|The Frankfurt-Tipp rating:|
|Genre:||Tragicomedy, Comedy, Drama|
|Production country:||Deutschland 2014|
|Running time:||Approx. 96 min.|
If you look up the word outsider in the dictionary, there should actually be a picture of Tom (François Goeske). At least the boy, who is always dressed in black and already visually forms a stark contrast to the rest of the village community, has the feeling that no one in this world can feel as alien as he does in this town, where in his opinion he is surrounded only by idiots. Even to Mike (Jannis Niewöhner), his best friend from childhood, he has no real connection anymore, since he is only occupied with cars and his girlfriend Maren (Emilia Schüle). And his father Carsten (Wotan Wilke Möhring) is also just a stranger to the 19-year-old boy since he only seems to live for football and alcohol after Tom's mother has left forever. When the boy then blows his last chance to graduate from school, he feels finally lost. But then the attractive and committed teacher Sarah (Anna Fischer) suddenly turns up at the careers advisory service and changes Tom's life in more ways than one. Not only does he believe that he has finally found someone who is on the same wavelength as him. She also gets him a training job. But is working for a funeral home really the right thing for Tom? Or will he only succeed in finding his place in life through the daily confrontation with death?
With the film adaptation of Nina Pourlak's novel Besser als nix (Better than Nothing), director Ute Wieland (Freche Mädchen) has taken a special risk. Because dealing with the subject of death can quickly degenerate into dreary consternation cinema or, if one approaches it rather humorously, into a tasteless farce. It is very difficult to strike the right note with this sensitive subject. Better than nothing tries the extremely difficult means of black humour and does really well with it in some moments. It's refreshing when German cinema tries to deal with a difficult topic in a more relaxed way and doesn't sacrifice every possible entertainment value for heady melancholy. For this alone, the makers of this coming-of-age story deserve a lot of praise and respect.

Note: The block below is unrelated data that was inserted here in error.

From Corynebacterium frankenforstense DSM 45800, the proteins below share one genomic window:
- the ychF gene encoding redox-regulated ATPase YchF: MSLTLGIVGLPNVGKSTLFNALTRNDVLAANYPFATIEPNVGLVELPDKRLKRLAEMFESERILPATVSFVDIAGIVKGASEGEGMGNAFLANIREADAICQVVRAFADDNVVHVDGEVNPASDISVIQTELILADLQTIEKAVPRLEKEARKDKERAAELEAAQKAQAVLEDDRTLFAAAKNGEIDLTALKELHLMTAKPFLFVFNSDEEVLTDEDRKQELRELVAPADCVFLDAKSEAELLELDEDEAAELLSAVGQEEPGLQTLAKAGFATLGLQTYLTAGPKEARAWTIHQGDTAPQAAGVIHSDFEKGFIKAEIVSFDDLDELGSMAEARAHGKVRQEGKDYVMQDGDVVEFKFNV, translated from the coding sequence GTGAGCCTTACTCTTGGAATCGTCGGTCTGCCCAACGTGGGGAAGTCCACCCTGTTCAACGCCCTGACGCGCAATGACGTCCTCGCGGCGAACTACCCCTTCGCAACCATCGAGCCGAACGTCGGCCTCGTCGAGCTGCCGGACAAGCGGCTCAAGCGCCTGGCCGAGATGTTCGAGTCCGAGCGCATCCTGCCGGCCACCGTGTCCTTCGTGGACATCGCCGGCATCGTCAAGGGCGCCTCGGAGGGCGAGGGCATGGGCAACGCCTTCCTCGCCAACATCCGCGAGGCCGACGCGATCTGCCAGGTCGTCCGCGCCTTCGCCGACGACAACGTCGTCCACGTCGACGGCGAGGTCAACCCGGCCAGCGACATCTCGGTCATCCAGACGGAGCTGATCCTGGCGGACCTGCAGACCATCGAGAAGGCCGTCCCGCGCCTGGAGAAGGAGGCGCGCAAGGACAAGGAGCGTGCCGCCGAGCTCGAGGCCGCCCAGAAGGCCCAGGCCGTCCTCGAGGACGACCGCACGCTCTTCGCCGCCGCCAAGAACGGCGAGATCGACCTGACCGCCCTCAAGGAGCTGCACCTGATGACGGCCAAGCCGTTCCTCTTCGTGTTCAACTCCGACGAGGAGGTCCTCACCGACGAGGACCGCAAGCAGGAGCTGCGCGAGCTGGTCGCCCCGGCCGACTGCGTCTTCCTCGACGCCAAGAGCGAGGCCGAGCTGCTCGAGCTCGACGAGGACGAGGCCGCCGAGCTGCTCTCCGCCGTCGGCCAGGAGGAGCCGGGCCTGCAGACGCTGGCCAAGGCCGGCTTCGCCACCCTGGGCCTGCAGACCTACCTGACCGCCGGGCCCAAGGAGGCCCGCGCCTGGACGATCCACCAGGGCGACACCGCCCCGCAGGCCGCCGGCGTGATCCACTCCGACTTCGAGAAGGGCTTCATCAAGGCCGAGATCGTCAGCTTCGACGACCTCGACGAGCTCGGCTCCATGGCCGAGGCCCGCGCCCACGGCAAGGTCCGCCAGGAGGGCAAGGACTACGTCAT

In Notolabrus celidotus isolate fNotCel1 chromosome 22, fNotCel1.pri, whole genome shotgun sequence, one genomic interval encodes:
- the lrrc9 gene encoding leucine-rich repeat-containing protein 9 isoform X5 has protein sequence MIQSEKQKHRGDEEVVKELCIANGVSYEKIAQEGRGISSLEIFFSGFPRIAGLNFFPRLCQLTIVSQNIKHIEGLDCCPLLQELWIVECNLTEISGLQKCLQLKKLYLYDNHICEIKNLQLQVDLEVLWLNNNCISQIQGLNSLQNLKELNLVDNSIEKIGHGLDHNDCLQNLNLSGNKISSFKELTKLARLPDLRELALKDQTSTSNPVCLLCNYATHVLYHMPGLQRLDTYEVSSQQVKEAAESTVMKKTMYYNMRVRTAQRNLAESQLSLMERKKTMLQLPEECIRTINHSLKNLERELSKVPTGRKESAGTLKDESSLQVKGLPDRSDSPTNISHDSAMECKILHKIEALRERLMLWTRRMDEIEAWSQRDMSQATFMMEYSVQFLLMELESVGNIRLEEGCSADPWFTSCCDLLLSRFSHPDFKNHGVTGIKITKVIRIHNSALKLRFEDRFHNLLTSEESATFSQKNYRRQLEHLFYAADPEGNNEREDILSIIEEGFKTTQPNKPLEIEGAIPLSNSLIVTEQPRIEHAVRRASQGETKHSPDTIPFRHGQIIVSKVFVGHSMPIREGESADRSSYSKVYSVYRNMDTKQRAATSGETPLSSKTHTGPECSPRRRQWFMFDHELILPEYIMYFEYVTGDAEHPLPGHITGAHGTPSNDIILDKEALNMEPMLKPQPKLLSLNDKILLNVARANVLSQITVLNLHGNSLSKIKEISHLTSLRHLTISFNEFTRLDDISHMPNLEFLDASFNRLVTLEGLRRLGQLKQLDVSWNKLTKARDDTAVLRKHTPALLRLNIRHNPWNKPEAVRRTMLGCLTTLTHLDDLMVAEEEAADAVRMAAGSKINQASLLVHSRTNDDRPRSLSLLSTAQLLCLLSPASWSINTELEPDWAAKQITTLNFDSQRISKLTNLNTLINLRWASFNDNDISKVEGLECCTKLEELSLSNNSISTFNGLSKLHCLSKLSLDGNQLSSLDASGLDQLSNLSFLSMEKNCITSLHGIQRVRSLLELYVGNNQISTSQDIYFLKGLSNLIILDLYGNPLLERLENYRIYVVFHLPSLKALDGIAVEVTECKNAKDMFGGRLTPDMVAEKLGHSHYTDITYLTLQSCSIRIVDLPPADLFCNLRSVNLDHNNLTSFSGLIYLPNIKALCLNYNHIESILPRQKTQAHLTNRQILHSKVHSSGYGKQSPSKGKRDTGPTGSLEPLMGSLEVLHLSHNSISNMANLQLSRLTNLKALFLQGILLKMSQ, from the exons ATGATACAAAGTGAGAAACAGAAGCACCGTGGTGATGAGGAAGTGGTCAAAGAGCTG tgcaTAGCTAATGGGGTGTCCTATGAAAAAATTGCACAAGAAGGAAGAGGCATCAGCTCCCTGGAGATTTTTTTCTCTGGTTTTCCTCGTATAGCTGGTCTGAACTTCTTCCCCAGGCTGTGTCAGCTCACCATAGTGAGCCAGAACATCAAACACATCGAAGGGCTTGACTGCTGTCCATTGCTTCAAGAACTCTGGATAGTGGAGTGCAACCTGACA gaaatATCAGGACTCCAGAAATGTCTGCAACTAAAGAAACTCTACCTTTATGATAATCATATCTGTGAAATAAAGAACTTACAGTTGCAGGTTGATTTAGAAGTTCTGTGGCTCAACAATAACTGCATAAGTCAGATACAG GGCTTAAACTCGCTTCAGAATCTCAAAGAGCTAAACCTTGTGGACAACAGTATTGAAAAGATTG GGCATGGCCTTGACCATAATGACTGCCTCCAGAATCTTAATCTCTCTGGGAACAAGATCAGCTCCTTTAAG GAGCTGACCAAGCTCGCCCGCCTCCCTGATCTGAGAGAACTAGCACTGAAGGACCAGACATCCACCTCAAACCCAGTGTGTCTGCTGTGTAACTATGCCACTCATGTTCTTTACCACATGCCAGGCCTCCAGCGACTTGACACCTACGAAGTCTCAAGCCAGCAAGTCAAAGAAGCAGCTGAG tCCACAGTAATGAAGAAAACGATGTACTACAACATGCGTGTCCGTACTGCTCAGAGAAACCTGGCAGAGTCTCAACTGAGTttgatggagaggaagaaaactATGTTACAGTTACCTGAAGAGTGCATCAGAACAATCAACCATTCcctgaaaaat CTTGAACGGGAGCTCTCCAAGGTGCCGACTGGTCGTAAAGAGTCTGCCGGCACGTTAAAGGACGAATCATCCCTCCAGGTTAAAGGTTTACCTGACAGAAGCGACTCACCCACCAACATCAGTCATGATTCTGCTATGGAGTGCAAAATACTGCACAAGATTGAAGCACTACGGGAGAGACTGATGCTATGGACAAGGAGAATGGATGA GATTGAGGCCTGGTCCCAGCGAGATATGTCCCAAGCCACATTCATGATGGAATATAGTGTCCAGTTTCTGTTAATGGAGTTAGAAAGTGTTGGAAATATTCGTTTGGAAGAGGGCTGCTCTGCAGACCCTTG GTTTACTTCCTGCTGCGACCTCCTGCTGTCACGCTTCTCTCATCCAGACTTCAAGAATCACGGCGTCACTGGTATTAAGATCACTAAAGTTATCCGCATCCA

Also the actors do their best to convince in this very special story about the search for one's place in life. The as always charming Anna Fischer succeeds just as well as the currently very busy Jannis Niewöhner (Rubinrot, Doktorspiele) and a great Clemens Schick as a rockabilly undertaker with psychic abilities. Main actor François Goeske also plays very well, but he looks a bit too dressed up in his look to be really believable. And exactly here one of the problems of the production becomes clear: in some aspects too extreme clichés are used in the look or in the character drawing, which stands in strong contrast to the rather inappropriate humor of the film.
This creates a somewhat unbalanced, bumpy overall picture, which in turn has the consequence that the production does not seem loose and fluid, but a little tried. But that doesn't make Besser als nix a bad movie. There are just too many successful moments and very original ideas for that. But the film just doesn't do justice to the good intentions behind the story and its realization. The fact that some small supporting actors act rather amateurishly doesn't really help either. No question, Ute Wieland directed one of the most interesting German coming-of-age movies of the last years. Considering the good actors, the nice story and the sometimes very biting and surprising humor, it's just a pity that it didn't also become one of the best. And that's why there's only one here: Worth seeing with some reservations!
An article by Frankfurt-Tipp